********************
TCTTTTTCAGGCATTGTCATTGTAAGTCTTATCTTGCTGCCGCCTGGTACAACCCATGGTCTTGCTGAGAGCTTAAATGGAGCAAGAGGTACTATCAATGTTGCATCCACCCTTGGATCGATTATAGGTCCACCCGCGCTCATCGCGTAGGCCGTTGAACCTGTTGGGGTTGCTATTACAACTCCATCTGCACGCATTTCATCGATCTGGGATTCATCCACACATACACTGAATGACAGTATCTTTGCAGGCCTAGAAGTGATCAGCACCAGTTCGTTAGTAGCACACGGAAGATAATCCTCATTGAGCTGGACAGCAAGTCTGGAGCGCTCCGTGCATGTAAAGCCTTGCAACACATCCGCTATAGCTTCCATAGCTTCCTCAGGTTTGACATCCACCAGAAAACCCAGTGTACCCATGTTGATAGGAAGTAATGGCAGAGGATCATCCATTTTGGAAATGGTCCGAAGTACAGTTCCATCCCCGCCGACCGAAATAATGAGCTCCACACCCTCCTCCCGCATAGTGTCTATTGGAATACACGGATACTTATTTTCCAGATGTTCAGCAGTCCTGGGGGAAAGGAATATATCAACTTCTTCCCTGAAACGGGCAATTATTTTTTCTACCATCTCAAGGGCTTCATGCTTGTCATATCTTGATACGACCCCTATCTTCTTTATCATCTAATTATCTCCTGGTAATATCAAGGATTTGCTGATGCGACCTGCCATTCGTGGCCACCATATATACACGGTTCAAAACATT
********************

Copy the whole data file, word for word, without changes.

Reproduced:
TCTTTTTCAGGCATTGTCATTGTAAGTCTTATCTTGCTGCCGCCTGGTACAACCCATGGTCTTGCTGAGAGCTTAAATGGAGCAAGAGGTACTATCAATGTTGCATCCACCCTTGGATCGATTATAGGTCCACCCGCGCTCATCGCGTAGGCCGTTGAACCTGTTGGGGTTGCTATTACAACTCCATCTGCACGCATTTCATCGATCTGGGATTCATCCACACATACACTGAATGACAGTATCTTTGCAGGCCTAGAAGTGATCAGCACCAGTTCGTTAGTAGCACACGGAAGATAATCCTCATTGAGCTGGACAGCAAGTCTGGAGCGCTCCGTGCATGTAAAGCCTTGCAACACATCCGCTATAGCTTCCATAGCTTCCTCAGGTTTGACATCCACCAGAAAACCCAGTGTACCCATGTTGATAGGAAGTAATGGCAGAGGATCATCCATTTTGGAAATGGTCCGAAGTACAGTTCCATCCCCGCCGACCGAAATAATGAGCTCCACACCCTCCTCCCGCATAGTGTCTATTGGAATACACGGATACTTATTTTCCAGATGTTCAGCAGTCCTGGGGGAAAGGAATATATCAACTTCTTCCCTGAAACGGGCAATTATTTTTTCTACCATCTCAAGGGCTTCATGCTTGTCATATCTTGATACGACCCCTATCTTCTTTATCATCTAATTATCTCCTGGTAATATCAAGGATTTGCTGATGCGACCTGCCATTCGTGGCCACCATATATACACGGTTCAAAACATT